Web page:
ODU Political Science Major Chairs Statewide Student-led Group Virginia21
The politically active university students who comprise Virginia21 - a student-led lobby group that encourages state legislators to support higher education in Virginia - will be led by an Old Dominion University student this academic year.
Waylin Ross, a senior political science major, has been selected as student chairman of Virginia21 by a body of students representing each individual community college and public, four-year institution in the state.
"It's a great honor, and an important time for us in higher education," said Ross, who is from Petersburg, Va.
As chairman, Ross will oversee all the regional coordinators for Virginia21, who oversee the chapters at each of the state schools. In addition, he will act as student spokesperson on behalf of Virginia21 to legislative offices, state Senate and House meetings, and the media.
A passionate interest in politics draws students to Virginia21, and their views and perspectives cross the political spectrum. There are liberal Democrats and conservative Republicans, and everything in between. Ross said the organization is meant to be that way.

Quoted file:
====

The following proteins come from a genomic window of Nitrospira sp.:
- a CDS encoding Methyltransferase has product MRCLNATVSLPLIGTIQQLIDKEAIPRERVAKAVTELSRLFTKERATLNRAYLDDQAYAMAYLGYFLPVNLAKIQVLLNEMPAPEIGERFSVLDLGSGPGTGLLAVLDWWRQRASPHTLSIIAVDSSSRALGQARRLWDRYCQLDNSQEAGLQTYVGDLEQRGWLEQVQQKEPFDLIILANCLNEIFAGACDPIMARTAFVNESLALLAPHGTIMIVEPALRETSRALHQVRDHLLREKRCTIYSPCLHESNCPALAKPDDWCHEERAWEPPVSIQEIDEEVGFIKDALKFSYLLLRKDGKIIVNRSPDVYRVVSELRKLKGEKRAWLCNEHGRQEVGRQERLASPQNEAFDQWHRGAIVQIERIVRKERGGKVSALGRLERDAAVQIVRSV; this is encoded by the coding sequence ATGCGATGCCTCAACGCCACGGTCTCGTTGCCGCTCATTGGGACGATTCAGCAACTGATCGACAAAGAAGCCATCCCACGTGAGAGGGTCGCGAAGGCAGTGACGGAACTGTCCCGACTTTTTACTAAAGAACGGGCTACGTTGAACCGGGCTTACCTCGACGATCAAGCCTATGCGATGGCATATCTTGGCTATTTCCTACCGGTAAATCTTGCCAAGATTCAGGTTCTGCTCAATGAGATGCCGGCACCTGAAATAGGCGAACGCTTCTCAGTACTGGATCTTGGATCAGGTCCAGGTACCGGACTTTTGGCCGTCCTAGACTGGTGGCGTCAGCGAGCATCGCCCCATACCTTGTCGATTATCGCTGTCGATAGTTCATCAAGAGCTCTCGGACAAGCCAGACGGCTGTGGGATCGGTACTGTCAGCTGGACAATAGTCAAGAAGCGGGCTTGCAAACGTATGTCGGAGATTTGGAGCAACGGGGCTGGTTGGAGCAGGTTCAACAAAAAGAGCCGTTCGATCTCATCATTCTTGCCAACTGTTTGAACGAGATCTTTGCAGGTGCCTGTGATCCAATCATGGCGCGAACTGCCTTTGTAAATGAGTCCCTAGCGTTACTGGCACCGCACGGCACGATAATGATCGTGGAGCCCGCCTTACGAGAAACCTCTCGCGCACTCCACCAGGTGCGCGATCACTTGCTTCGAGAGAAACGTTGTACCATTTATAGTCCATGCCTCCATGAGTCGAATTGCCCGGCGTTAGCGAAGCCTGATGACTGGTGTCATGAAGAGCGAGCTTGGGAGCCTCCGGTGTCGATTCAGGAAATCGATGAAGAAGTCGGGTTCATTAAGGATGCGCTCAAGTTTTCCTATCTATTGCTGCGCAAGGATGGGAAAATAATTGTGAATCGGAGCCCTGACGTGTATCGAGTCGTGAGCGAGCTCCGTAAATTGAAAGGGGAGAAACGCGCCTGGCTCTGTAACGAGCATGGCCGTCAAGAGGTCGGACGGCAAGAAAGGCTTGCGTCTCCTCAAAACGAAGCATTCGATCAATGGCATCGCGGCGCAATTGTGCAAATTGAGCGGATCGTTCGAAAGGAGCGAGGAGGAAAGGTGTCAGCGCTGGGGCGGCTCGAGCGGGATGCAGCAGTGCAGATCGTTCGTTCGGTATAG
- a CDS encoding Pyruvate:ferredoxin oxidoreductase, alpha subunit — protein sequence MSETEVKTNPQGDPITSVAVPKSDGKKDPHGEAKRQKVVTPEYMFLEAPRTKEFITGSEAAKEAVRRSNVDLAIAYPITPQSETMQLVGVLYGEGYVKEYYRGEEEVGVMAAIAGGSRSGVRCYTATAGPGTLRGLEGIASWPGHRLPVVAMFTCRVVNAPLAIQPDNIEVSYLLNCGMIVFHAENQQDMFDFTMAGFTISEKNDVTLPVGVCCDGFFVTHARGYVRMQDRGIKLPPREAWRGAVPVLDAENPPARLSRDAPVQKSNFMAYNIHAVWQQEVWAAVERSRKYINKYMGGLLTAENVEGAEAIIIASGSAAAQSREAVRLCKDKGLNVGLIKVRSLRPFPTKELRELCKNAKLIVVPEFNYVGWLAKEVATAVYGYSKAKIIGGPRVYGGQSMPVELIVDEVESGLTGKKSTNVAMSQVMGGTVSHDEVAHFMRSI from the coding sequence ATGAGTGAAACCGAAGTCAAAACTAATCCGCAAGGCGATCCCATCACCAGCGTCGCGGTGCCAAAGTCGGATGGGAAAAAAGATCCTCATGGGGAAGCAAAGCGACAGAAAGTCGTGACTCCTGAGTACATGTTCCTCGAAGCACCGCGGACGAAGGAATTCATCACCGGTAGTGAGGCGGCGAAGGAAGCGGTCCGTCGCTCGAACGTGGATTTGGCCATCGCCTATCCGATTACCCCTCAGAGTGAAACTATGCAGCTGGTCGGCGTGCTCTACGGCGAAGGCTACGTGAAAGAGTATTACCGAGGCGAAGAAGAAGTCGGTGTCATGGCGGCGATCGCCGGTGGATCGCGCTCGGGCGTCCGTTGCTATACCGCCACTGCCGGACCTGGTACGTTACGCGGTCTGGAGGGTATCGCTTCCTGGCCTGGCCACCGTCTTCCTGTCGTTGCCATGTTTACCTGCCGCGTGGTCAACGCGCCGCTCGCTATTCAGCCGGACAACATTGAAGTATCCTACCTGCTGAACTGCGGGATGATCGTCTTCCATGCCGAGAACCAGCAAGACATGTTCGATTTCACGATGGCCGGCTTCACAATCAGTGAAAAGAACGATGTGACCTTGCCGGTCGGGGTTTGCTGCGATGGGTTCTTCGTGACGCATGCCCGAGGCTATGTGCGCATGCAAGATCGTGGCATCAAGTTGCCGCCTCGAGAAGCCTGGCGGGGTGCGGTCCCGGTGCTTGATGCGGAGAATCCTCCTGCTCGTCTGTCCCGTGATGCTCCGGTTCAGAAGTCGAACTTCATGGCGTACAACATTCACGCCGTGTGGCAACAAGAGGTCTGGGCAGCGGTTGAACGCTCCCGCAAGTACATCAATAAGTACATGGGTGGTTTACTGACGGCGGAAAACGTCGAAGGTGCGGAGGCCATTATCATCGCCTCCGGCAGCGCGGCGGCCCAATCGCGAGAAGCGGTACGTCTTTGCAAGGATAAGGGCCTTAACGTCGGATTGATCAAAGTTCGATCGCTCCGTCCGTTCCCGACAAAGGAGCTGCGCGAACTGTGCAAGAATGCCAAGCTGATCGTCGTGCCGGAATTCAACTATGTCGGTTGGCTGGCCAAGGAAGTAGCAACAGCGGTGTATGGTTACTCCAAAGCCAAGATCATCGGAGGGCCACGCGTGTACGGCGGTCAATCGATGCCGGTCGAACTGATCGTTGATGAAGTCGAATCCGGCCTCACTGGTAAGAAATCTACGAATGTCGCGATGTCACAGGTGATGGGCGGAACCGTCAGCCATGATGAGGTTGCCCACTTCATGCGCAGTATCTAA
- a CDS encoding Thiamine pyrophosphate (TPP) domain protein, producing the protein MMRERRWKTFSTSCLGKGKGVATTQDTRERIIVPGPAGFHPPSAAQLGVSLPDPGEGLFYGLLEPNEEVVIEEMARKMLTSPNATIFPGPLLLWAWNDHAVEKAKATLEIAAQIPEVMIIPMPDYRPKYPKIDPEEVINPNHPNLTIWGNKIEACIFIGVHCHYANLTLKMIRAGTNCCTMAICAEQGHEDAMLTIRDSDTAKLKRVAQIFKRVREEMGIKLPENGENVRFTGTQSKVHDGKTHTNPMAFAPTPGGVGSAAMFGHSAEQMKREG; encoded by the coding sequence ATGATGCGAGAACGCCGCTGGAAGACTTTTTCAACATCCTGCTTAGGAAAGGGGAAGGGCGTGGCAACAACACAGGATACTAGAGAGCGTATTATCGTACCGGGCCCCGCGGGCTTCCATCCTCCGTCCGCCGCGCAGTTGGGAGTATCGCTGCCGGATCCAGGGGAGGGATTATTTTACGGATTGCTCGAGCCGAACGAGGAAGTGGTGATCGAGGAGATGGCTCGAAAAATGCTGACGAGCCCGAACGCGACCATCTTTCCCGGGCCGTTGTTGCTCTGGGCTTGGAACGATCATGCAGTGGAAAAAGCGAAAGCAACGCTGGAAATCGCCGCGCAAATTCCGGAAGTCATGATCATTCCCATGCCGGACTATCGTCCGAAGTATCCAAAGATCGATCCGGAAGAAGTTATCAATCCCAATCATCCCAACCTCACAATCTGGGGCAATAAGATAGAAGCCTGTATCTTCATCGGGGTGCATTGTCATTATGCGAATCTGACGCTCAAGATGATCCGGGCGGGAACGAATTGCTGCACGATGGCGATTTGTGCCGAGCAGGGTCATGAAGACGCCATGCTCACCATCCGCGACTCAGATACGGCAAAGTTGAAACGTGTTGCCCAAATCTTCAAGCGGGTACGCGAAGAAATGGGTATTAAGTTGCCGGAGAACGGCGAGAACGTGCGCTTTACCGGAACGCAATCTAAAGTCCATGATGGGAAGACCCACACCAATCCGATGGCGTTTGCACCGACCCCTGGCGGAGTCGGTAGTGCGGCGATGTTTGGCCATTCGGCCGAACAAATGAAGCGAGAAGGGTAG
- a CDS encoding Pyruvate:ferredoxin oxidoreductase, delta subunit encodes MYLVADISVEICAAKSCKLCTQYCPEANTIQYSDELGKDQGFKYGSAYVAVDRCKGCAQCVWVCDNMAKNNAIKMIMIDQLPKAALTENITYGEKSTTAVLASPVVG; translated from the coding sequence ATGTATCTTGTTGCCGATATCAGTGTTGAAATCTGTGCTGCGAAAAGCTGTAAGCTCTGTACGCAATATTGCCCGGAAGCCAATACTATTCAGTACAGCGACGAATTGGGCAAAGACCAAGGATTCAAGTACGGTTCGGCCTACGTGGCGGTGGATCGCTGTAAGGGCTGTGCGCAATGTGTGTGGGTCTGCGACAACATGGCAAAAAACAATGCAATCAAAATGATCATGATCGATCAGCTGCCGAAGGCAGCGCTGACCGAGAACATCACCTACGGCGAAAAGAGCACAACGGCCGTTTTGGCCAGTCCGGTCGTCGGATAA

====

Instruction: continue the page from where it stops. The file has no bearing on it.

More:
"It's truly nonpartisan," he said. "Virginia21 brings together Democrats, Republicans, independents and non-voters, all working together for the general goal of being the voice of a young generation."
Ross said he was selected as chairman because of his track record of working with students from all schools, regardless of their individual politics. "We all have the same common goal - supporting higher education in Virginia."
Virginia21 is a political education group that gets young people across the commonwealth involved in the political process by providing information, spotlighting policy, and promoting active citizenship and voter registration with a nonpartisan agenda. It was the first statewide students-lobbying-for-higher-education group created in the country.
Virginia21, which has been called the "AARP of the next generation," focuses its attention beyond the next election cycle, on policies that matter to building a better future for Virginia. Ross said it couldn't be more important today for a group like Virginia21 to exist.
"When you ask students around Virginia what issues matter to them, it always comes down to funding: money for tuition, loans, cost of books, housing. It's always a question of how much money is available for higher education. Our job is to convince legislators that it is worth funding, and funding well."
This article was posted on: October 21, 2011
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